Get help with your Financial Aid with these helpful FAQs:

What is financial aid?

Financial aid includes loans, grants, scholarships, work-study, tuition remit, employer reimbursement, VA benefits and other sources of funding. View additional funding options at

How do I apply for financial aid?

Federal, state and some forms of University financial aid are accessed as a result of filing a Free Application for Federal Student Aid (FAFSA). The form is found at and is available October 1 of each year for the following academic year (e.g. October 1, 2017 for the 2018-19 academic year). Step by step instructions can be found at

Should I apply for financial aid even if I think I don’t qualify?

Some financial aid is need-based as determined by federal methodology and the FAFSA, but other financial aid options are open to everyone. When in doubt, apply.

Do I have to reapply for financial aid every year?

Yes. Each year you should file the FAFSA when it becomes available, October 1.

What is verification?

Verification is a file review of information provided on the FAFSA. It is a federally mandated process. Please provide the documentation requested by the deadlines set by your financial aid team. Delaying your response will delay your financial aid. Verification may require you to submit items such as documentation of income, household size, number in college, and certain untaxed income, as well as other documents. If you have questions, feel free to contact Student Financial Services at 503.517.1091.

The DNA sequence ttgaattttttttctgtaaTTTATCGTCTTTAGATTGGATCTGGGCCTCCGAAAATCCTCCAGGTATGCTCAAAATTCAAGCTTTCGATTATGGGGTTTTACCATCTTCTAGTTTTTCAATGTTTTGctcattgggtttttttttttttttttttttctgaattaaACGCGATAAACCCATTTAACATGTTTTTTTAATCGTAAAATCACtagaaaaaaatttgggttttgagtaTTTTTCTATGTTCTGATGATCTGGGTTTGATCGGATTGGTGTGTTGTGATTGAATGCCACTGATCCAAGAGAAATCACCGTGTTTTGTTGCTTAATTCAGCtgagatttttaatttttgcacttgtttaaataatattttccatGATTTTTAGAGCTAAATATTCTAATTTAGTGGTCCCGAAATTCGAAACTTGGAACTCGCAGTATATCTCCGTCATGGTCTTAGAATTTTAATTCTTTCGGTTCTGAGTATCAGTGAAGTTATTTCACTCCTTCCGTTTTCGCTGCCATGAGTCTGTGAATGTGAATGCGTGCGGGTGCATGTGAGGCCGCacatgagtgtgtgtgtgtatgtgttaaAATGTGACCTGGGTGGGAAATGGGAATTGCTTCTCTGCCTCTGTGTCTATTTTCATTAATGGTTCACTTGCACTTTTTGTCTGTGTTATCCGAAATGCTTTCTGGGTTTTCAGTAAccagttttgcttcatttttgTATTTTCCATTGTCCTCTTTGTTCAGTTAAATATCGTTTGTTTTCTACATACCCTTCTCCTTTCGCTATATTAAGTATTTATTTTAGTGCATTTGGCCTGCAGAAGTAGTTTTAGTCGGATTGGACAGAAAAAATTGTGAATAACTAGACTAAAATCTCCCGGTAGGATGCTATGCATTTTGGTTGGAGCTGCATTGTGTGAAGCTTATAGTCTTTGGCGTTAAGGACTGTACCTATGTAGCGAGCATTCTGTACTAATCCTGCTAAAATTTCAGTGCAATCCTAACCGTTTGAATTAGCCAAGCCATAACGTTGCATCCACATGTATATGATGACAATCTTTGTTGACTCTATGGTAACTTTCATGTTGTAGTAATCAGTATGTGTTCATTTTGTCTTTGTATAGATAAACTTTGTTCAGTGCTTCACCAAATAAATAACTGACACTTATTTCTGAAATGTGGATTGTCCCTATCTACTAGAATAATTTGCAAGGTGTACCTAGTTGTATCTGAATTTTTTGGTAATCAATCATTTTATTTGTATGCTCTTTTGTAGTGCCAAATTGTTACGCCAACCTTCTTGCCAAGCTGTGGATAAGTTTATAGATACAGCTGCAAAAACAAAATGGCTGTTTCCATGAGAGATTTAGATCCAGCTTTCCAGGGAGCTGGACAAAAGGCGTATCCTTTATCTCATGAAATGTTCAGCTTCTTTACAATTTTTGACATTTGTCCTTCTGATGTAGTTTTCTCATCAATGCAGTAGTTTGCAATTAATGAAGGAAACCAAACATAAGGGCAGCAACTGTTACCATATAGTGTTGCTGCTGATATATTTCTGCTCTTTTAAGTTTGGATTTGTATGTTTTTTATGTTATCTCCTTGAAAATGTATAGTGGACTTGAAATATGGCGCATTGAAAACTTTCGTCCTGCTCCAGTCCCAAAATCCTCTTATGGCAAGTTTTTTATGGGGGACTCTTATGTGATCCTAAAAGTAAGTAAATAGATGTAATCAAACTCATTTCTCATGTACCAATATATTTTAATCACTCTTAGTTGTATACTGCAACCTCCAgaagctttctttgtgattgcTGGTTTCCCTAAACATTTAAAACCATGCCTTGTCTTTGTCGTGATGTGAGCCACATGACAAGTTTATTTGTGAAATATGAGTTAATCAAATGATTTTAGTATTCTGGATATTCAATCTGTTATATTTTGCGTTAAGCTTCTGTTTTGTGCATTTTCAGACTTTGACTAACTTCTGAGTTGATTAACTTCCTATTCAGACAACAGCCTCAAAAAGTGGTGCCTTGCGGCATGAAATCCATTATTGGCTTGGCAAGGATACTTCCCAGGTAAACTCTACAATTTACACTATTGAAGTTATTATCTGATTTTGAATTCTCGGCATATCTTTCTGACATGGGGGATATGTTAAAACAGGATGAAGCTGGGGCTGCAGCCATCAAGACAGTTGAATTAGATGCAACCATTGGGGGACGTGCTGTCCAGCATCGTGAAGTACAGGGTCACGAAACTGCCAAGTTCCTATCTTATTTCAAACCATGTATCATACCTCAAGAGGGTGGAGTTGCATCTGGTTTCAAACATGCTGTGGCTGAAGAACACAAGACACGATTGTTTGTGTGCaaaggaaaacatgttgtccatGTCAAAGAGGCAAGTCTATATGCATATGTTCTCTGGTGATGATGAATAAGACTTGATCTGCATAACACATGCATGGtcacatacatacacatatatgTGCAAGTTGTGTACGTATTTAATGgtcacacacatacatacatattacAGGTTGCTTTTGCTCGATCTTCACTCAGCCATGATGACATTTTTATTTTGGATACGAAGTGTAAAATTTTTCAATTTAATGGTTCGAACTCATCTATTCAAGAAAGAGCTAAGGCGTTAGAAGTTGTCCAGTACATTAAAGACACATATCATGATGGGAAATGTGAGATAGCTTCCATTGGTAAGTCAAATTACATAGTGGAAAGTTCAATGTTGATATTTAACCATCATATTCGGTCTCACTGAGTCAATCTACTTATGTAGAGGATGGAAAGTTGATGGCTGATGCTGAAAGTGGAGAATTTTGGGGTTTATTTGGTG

Is there a maximum amount of financial aid I can receive?

Pell Grant eligibility is determined by need as demonstrated by the Expected Family Contribution (EFC) from the FAFSA. Eligibility will vary per student and with each FAFSA year based on Federal guidelines.
Regarding loans, per year borrowing depends on your grade level and dependency status. There is a maximum amount you can borrow in your lifetime.
The following represents the limit you may borrow in a combined total of subsidized and unsubsidized loans in your lifetime (known as aggregate loan limits):
• Independent undergraduates = $57,500
• Dependent undergraduates = $31,000
• Graduates = $138,500 (This amount includes loans borrowed during undergraduate work.)
The following represents subsidized and unsubsidized loan limits for independent students per grade level:
• Freshman (0-23 credits): up to $3,500 in subsidized and up to $6,000 in unsubsidized loans